The visual effects were great and the designs of the monsters were disturbing. The script describes them as "ghosts", and I can see that they took that to heart. There is one scene in particular where they are forced to walk through a mass of these ghosts and it’s deeply unnerving.

The sound design is almost too realistic sometimes, with dialogue being muffled and hard to hear, but one could say it enhances the tension justifiably. Also… I mean, they are underwater. So I guess that makes sense? On the other hand, some of the people I watched it with missed pretty big moments that I caught, and I missed pretty big moments they caught, so maybe dialogue supervisor, Jim Brookshire, was just messing with us?




I’m really keen to read this script to see how similar the themes of the film are. I think the way Kristen Stewart's Norah grows in the film says one thing, but then I remember another pretty important conversation the characters have, and feel like it may be saying something completely different. I still think the end of her arc is satisfying overall, but what it meant in the larger message? Maybe a little messed up?

There’s also the classic “we blanked too far” theme that is a standard with science fiction. It’s our hubris as humans to play God.

Jurassic Park is: “we dinosaured too far”.

The Fly is: “we teleported too far”.

The Terminator is: “we robotted too far”.

Being based on a deep sea mining station that causes an earthquake and subsequent monsters being unleashed, I don’t think it needs to be said that “we underwater drilled too far” is an overarching theme. It’s a given, surely? Yet, for some reason, there’s an entire scene dedicated to one of the characters looking worryingly at nothing, stating, “oh no, we did this. We underwater-drilled too far, #StopAdani”. Don’t get me wrong, I’m all for hashtag Stop Adani, but I feel like it’s already implied, and you don’t have to shove it down our throats. Everyone has seen Fern Gully and Avatar; we get it.




Sci-fi horror is one of my favourite sub-genres. Maybe this is just because the last sci-fi horror I watched was the incredibly disappointing and complicatingly stupid Life (2017), but Underwater had me hooked. I wasn’t as tense as I was in something like 10 Cloverfield Lane (2016), but the movie never let up in the action, and I was along for the ride.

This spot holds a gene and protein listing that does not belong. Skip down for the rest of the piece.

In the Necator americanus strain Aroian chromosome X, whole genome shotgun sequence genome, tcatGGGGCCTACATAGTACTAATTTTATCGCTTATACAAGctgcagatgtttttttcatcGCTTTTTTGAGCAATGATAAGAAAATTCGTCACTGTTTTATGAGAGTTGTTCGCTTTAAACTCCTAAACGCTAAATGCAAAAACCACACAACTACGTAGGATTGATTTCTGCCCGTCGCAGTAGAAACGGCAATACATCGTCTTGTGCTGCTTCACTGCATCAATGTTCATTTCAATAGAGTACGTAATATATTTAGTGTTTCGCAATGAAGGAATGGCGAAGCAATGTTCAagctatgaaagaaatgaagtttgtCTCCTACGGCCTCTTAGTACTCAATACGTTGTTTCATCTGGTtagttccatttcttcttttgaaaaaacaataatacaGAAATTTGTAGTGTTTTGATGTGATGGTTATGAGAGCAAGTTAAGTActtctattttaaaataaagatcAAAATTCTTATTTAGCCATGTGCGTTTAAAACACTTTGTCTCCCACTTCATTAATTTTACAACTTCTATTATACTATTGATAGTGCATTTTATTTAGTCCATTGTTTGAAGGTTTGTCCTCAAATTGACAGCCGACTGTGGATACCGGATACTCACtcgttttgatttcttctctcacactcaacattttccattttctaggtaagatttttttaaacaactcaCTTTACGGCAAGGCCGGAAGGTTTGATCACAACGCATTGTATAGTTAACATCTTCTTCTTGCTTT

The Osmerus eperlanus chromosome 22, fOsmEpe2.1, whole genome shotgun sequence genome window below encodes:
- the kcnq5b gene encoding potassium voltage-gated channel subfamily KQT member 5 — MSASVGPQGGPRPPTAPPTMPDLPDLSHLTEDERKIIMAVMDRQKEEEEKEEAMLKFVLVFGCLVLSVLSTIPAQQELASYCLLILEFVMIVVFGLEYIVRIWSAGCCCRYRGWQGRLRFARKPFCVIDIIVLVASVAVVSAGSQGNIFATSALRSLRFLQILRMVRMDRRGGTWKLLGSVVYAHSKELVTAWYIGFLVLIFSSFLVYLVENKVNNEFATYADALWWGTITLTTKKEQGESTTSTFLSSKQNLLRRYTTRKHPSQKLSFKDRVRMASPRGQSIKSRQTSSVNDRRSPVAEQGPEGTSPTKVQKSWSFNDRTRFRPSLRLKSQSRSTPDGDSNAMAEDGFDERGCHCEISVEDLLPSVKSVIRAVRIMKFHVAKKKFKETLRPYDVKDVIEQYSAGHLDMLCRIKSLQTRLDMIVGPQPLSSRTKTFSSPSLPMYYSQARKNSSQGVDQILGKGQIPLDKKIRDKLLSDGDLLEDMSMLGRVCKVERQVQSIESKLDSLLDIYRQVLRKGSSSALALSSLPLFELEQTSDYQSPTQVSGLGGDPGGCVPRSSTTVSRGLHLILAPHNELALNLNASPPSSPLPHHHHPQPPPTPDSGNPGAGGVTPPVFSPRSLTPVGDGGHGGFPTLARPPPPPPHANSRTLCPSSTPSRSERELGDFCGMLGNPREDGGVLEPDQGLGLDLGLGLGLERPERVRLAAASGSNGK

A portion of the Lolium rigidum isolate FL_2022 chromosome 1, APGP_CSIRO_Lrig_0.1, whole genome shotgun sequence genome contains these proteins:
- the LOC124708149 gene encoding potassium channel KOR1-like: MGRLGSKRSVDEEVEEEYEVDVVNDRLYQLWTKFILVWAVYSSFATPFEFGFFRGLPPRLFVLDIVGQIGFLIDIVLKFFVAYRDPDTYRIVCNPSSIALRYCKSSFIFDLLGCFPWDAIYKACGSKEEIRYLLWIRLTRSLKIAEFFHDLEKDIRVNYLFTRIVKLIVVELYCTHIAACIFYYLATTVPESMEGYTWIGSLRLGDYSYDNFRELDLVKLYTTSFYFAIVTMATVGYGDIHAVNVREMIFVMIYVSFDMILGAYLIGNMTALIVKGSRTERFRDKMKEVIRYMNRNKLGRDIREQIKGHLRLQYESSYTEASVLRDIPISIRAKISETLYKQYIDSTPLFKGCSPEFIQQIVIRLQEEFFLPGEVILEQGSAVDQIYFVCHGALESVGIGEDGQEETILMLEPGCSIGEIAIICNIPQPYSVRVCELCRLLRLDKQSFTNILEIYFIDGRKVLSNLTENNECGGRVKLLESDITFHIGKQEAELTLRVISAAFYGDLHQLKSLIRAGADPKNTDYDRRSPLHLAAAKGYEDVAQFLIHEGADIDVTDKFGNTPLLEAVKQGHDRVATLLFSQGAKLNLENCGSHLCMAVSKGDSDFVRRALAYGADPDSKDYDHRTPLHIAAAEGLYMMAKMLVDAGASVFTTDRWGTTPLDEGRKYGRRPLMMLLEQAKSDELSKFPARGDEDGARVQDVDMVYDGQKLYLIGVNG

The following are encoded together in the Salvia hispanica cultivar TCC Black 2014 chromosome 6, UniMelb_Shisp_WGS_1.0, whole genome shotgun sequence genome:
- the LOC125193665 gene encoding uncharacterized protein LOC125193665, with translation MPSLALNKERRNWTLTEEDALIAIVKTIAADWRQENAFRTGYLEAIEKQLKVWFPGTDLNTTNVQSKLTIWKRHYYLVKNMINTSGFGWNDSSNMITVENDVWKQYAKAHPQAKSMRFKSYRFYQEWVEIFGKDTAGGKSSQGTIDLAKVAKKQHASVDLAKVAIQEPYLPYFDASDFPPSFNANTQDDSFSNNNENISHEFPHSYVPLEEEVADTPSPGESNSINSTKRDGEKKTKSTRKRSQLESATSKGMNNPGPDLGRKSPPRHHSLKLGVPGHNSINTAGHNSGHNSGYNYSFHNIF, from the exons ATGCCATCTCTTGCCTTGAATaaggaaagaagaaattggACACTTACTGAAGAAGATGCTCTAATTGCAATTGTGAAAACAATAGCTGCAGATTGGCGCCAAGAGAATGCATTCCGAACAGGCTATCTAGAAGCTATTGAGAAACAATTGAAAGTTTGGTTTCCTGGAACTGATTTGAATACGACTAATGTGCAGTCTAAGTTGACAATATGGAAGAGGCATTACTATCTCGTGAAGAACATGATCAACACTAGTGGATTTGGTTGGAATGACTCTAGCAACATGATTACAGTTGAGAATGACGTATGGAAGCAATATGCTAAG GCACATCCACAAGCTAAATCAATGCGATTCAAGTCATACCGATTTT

As an original script with no pre-established IP, it was really disappointing (but unsurprising) to see the cinema I saw this in was completely empty. Me and my friends had obviously annoyed the cinema staff by making them stay until midnight. So many people say, “ugh, there’s nothing but sequels and remakes” and then when an original movie comes out, they stay home because they’re waiting for the Sonic the Hedgehog movie.

It’s times like this I really wish The Cloverfield Paradox (2018) didn’t desperately try to connect itself to what was clearly an original spec script, and a movie that came out twelve years ago.

10 Cloverfield Lane (2016) was basically an amazingly tense sci-fi thriller that people wouldn’t go see (as proven by Underwater), so they slapped a Cloverfield title on it, making it an anthology series that could sell original sci-fi films, like a feature length Black Mirror franchise. It should have been this! Underwater could have been a great addition to that franchise, and then maybe, people who are upset about all these sequels and remakes would go see it.

I made myself depressed.

Anyway, yeah, Pitch Black (2000) was better, but this was still better than Riddick (2013), so I don’t think the addition of Vin Diesel would make this any better. I had a lot of fun, and now I’m gonna watch Pitch Black (2000) again, so double win!